Date of Award


Degree Type


Degree Name

Doctor of Philosophy (PhD)

Graduate Group

Biochemistry & Molecular Biophysics

First Advisor

Mark A. Lemmon


Receptor tyrosine kinases (RTKs) are a family of 58 transmembrane proteins in humans that play crucial roles in many biological processes and diseases. Different RTKs utilize subtly (but importantly) distinct molecular mechanisms for transmembrane signaling, and understanding these differences is crucial for devising new ways to intervene pharmacologically when aberrant RTK signaling causes cancer and other diseases. In this thesis, I focus on three RTK families: the ALK/LTK family, the Wnt-binding RTKs, and the EGF receptor – where I concentrate on efforts to understand its C-terminal regulatory region.

My studies of ALK, for anaplastic lymphoma kinase, were motivated by the fact that this RTK sub-group has a unique domain architecture in its extracellular region. Little is known about the mechanisms of ligand binding to – and activation of – ALK, and the nature of its ligand(s) is(are) still not completely clear. Using biochemical, biophysical and structural biology approaches, I characterized the low-resolution structure of the ALK extracellular region. I further identified the binding mode of ALK binding to heparin, a recently discovered modulatory ligand for ALK. Based on a low-resolution structural analysis of ALK/heparin complex, I propose a model for ligand-induced ALK dimerization and activation.

Ryk is one of the five RTKs that are now known to be Wnt receptors. In this thesis, I studied the Drosophila homolog of Ryk, Derailed (Drl), and its binding to ligand DWnt5. We were able to express and purify milligrams of active DWnt5 – thus overcoming a major obstacle in this field. We further characterized Drl/DWnt5 interactions. Using hydrogen/deuterium exchange approaches, I identified the DWnt5-binding interface on Drl. My efforts to understand the molecular mechanisms of Drl/DWnt5 binding using experimental and computational approaches suggest that DWnt5 may interact with Drl through a binding mode that differs from Wnt binding to other receptors.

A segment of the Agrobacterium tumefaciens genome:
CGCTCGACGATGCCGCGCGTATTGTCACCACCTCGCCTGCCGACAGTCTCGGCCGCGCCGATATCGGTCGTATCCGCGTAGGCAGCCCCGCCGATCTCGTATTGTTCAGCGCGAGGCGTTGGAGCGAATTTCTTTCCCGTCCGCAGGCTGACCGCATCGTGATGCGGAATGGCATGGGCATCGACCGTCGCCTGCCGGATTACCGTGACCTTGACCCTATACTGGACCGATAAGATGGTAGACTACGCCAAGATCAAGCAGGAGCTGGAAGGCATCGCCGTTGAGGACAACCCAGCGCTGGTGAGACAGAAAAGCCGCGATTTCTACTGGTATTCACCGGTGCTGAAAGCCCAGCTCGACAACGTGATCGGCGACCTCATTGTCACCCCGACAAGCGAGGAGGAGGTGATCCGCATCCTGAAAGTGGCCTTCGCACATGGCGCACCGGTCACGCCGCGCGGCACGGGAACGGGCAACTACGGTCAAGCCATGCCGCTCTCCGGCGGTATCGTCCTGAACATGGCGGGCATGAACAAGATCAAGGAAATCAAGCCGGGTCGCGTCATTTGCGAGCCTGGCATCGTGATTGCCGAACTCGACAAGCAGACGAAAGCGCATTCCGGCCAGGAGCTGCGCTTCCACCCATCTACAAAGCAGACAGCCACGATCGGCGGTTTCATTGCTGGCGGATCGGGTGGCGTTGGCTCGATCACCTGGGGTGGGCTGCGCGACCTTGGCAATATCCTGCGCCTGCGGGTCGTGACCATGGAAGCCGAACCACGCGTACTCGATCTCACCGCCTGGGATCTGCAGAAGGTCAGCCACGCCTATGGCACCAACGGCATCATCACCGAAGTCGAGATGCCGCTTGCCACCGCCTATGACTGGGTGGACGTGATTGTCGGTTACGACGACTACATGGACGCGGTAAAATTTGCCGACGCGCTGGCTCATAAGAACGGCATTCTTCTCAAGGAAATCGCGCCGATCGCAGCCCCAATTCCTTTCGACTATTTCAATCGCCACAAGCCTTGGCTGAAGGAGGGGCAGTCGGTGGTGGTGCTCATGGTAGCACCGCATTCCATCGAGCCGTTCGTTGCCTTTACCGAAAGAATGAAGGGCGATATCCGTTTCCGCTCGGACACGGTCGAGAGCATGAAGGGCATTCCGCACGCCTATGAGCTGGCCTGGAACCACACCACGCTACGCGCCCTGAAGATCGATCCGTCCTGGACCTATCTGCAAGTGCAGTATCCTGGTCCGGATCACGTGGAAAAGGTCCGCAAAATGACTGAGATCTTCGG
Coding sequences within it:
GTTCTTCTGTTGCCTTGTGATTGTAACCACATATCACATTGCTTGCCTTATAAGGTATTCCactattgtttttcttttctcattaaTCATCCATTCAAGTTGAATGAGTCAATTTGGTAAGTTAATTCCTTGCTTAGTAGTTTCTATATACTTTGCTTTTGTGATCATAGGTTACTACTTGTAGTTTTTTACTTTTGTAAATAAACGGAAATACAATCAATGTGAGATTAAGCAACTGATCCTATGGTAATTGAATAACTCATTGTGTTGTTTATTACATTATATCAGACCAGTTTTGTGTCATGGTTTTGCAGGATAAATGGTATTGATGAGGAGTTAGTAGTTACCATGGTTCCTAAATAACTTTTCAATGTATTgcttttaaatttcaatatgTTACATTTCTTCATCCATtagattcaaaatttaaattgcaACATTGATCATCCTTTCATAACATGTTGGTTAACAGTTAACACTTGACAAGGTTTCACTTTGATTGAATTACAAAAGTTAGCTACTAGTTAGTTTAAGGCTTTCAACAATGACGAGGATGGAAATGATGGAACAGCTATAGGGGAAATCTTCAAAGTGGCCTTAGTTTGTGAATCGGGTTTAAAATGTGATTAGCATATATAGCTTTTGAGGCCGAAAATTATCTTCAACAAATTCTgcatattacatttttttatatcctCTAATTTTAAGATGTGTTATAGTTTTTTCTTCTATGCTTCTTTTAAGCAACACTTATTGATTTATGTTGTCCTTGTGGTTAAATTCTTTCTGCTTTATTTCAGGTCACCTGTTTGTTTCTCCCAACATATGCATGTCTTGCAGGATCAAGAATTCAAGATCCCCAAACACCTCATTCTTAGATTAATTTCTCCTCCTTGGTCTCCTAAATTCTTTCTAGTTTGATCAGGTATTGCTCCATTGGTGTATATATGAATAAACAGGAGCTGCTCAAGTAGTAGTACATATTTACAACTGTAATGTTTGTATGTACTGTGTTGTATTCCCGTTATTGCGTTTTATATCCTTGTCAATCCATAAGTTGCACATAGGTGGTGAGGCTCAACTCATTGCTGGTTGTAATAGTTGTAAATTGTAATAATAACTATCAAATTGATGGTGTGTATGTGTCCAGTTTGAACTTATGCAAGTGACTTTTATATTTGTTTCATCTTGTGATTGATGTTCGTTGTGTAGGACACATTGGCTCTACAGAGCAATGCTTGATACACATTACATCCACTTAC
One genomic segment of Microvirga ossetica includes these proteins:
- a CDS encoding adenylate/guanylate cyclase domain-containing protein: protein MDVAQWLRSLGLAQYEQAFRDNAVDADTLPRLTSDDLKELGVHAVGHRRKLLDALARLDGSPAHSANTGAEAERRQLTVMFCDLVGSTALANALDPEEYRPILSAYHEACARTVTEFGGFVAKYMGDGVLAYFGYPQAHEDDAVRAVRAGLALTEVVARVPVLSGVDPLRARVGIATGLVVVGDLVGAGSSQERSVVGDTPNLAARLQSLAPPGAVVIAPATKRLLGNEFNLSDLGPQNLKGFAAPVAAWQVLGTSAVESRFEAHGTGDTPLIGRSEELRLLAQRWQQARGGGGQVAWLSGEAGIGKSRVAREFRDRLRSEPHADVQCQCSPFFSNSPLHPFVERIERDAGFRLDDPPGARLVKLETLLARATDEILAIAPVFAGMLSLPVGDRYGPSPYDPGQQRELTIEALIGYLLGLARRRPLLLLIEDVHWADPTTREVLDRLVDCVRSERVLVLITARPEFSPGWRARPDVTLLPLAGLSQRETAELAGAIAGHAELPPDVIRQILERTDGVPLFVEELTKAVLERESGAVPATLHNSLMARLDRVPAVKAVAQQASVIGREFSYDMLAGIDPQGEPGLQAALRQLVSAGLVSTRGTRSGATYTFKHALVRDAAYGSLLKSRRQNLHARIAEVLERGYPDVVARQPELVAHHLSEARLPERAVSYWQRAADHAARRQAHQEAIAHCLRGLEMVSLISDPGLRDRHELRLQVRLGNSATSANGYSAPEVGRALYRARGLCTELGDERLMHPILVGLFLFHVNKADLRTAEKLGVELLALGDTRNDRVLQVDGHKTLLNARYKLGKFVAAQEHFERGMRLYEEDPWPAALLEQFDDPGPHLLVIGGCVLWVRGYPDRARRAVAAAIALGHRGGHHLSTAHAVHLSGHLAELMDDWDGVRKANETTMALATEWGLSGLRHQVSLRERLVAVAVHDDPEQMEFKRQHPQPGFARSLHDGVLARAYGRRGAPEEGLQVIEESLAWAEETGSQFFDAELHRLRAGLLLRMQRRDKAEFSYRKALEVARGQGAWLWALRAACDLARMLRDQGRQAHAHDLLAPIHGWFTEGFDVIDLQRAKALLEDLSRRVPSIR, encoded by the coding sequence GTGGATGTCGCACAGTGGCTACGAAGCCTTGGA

Across the RTK family, many receptors contain a long carboxy-terminal tail (C-tail) that harbors autophosphorylation sites for docking of downstream signaling molecules. This region is generally considered to be intrinsically disordered. I studied the dynamics of the EGFR C-tail, and showed that it is highly unstructured – but contains some somewhat ‘structured’ regions. I also showed that phosphorylation of the EGFR C-tail promotes receptor dimerization. Using hydrogen exchange, I identified possible C-tail docking sites on the kinase domain that may be responsible for this effect. I also studied binding of downstream SH2 domain-containing molecules to the EGFR C-tail, with results that indicate that not all features of SH2 domain binding to the C-tail can be recapitulated by simple phosphopeptides; binding of SH2 domains to the C-tail exhibits binding affinities and stoichiometries that are not captured by simple peptide-level studies. Moreover, my binding competition assays suggest that there may be cooperativity in binding of multiple SH2 domains to a single phosphorylated C-tail.

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